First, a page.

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Gallerina

The Gallerina Guide to NYC's Ugliest Buildings

This week, the American Institute of Architects (AIA) unveils its latest Guide to New York, the must-have architectural bible that tracks -- block by block -- the city's significant structures. To celebrate the book's release (it's been a decade since the last update!), we combed through its 1,000-plus pages to come up with our own guide...to the city's 10 homeliest buildings.

Tell us what's on your list of NYC's ugliest buildings.

A word about our unscientific methods: To keep things perfectly arbitrary, we stuck to 20th and 21st century architecture, while looking for the perfect combination of gaudy color palettes, cheap materials, and bloated/lazy/oppressive design. Naturally, we have buildings of all functions from all five boroughs, all of which figure in the newest edition of the AIA Guide to New York. And, naturally, this means that lots of hideousness got left on the cutting room floor. Never fear, architects and developers: we still adore you for your congeniality.

Without further ado, and in no particular order, our list of the New York skyline's gnarliest barnacles (the numbers each match the respective photo in the slideshow at bottom):

1. PALAZZO CHUPI, West Village (2007). This Curbed.com whipping boy -- designed by grandiloquent artist/film director Julian Schnabel -- is a muddle of Mediterranean styles rendered infinitely more unattractive by an exterior color palette that appears to have been inspired by a box of feminine care products. Don't believe me? Here's what the AIA has to say: "This 12-story eruption is a mess of competing balconies, arched windows, faux-Venetian details, and hot pink stucco. At a smaller scale, it might be funny, but it's too big to be a good joke." Especially if you live next door.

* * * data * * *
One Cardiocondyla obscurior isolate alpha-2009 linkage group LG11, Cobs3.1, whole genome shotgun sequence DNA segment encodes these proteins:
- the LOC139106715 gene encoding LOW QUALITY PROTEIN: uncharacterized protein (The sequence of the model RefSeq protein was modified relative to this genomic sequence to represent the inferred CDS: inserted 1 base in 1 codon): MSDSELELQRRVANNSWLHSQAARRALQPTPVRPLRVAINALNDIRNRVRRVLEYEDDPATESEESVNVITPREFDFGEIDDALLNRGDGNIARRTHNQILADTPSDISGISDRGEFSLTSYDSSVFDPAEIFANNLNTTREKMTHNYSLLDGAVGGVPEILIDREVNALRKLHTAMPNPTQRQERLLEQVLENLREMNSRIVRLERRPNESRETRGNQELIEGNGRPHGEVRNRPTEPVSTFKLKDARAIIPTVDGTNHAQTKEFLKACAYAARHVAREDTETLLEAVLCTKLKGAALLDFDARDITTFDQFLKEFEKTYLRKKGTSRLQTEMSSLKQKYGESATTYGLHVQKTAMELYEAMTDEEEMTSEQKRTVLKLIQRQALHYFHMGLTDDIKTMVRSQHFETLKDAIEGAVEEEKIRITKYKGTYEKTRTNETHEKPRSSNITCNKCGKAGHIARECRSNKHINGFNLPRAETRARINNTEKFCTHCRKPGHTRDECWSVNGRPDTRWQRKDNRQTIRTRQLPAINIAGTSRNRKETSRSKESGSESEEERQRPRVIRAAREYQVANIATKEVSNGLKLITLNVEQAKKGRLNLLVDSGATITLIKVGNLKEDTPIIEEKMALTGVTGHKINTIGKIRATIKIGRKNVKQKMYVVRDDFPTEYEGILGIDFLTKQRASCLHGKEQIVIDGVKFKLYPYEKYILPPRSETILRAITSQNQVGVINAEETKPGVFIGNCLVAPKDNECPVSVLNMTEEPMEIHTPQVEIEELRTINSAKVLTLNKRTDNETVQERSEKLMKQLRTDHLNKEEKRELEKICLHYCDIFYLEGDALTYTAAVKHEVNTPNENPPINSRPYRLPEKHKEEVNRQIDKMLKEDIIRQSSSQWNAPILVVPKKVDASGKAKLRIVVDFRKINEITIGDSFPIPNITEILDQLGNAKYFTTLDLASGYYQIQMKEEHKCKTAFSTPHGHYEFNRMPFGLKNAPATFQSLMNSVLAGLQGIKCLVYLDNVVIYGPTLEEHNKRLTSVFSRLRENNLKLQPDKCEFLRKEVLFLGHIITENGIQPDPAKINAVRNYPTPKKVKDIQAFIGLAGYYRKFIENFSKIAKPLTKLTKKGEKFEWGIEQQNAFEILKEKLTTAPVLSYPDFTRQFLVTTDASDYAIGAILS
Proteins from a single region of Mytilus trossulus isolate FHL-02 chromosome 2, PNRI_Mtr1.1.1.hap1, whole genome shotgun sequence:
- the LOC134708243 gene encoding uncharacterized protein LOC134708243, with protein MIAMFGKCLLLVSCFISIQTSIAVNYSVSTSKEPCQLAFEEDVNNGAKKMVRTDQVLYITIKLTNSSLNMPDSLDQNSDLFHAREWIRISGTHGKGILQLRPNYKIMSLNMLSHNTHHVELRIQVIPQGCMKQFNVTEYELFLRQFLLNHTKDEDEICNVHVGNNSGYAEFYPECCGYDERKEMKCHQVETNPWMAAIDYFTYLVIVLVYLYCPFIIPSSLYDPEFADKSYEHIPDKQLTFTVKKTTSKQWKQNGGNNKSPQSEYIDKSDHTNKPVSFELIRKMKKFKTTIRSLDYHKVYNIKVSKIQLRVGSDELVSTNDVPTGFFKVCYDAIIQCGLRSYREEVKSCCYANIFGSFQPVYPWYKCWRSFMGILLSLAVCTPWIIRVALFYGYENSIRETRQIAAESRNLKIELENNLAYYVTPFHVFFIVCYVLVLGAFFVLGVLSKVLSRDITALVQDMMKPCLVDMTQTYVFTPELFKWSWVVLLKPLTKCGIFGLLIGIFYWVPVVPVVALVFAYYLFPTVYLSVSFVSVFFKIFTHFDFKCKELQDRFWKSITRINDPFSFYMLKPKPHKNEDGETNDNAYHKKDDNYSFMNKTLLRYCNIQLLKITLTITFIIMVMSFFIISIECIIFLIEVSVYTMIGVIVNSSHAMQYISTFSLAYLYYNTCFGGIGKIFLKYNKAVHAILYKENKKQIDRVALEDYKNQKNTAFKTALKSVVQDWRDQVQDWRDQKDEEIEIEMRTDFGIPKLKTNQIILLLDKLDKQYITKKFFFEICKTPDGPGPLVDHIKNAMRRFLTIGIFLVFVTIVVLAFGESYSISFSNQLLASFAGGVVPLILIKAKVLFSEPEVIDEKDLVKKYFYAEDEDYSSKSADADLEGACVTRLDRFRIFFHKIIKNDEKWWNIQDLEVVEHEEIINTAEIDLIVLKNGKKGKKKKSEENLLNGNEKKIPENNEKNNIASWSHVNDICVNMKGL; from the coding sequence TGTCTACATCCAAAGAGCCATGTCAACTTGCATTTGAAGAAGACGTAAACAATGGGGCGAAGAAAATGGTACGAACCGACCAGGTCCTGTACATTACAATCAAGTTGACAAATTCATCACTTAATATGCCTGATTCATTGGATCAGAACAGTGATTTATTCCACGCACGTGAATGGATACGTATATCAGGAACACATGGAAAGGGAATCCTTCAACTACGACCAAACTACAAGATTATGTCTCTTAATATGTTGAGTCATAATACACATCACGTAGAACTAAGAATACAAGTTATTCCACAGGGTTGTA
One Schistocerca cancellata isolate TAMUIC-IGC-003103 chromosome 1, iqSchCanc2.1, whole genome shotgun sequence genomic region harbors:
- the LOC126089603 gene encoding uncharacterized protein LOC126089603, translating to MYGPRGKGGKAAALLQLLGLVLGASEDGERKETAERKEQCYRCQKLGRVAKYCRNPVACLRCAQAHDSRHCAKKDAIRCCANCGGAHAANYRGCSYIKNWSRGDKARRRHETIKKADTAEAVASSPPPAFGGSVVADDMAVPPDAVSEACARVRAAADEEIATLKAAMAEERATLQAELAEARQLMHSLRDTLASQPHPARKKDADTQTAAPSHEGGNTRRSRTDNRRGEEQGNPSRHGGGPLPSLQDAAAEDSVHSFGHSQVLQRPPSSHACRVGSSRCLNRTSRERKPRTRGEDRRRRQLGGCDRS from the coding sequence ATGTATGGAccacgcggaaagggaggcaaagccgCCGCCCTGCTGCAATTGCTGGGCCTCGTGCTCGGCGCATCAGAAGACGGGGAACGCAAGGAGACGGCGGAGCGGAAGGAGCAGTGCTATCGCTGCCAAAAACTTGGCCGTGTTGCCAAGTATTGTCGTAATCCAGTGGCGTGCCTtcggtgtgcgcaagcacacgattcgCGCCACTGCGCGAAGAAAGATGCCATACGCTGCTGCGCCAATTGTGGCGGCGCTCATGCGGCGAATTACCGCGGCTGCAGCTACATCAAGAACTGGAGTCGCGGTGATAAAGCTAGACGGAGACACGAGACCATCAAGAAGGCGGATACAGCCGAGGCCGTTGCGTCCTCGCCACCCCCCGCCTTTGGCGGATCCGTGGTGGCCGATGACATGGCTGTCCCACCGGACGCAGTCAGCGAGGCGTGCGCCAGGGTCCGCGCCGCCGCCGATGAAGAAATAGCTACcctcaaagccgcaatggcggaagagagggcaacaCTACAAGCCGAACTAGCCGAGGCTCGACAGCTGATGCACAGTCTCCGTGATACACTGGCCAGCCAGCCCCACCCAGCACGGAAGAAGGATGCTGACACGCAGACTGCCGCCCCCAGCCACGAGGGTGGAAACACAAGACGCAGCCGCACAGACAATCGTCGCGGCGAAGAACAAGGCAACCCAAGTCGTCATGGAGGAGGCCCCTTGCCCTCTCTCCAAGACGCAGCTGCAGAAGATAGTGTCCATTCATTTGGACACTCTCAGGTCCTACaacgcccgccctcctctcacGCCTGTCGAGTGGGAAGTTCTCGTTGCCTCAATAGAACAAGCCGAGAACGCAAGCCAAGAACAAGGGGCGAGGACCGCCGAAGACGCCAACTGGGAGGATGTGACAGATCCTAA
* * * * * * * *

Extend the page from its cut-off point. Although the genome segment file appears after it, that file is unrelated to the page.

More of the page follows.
2. CO-OP CITY, Bronx (1968-1970). The single largest residential development in the U.S. was inspired by iconic architect Le Corbusier's 1920s plan to build a modern city that could accommodate three million people and lots of cars. But what might look good on a maquette, doesn't always work in real life. In this case, the buildings are dour, the public spaces, a chore to walk through and, overall, the design and materials have not aged well. The AIA describes them as a "non-environment, largely designed by bureaucrats with not a scintilla of wit." Unfortunately, New York is riddled with structures just like these.

3. WESTIN NEW YORK, Times Square (2002). Like a lady who leaves the house wearing every last piece of her costume jewelry, this unfortunate building -- designed by the Miami firm Arquitectonica -- is a hot mess of horizontal and vertical lines, odd angles and garish colors. "Histrionic" and "sadly banal," is how the AIA puts it. Ultimately, it's the sort of urban renewal project that could make one nostalgic for the Times Square of hookers and porn palaces.

4. WOODHULL MEDICAL CENTER, Bushwick (1977). If this were a factory churning out motor oil, I might consider this modern building well-designed. But it's a hospital, a place where the wounded and the sick go to heal. And the sulking exterior and massive scale do little to inspire that. (Unless being terrorized into getting better counts.) There is a mitigating factor: Woodhull lets uninsured area artists swap services for health care.

5. HEARST TOWER, Columbus Circle Area (1927-28 and 2006). On their own, each of the structures that comprise this unusual pairing are attractive. But, together, not so much. The structure consists of a zig-zagging, contemporary tower, designed by British starchitect Norman Foster, that emerges from the shell of a 1920s deco building -- an architectural juxtaposition that led the AIA's writers to draw a comparison to the belly-bursting monsters on Aliens. Not good.

6. WATERSIDE PLAZA, Kips Bay (1974). Brutal to the point of looking Soviet, these residential structures on the east side of Manhattan are worthy of being cast in some dystopic sci-fi flick à la Gattaca. Moreover, they're completely disconnected from the rest of the city by the elevated rush of traffic on the FDR. The over-all effect: off-putting.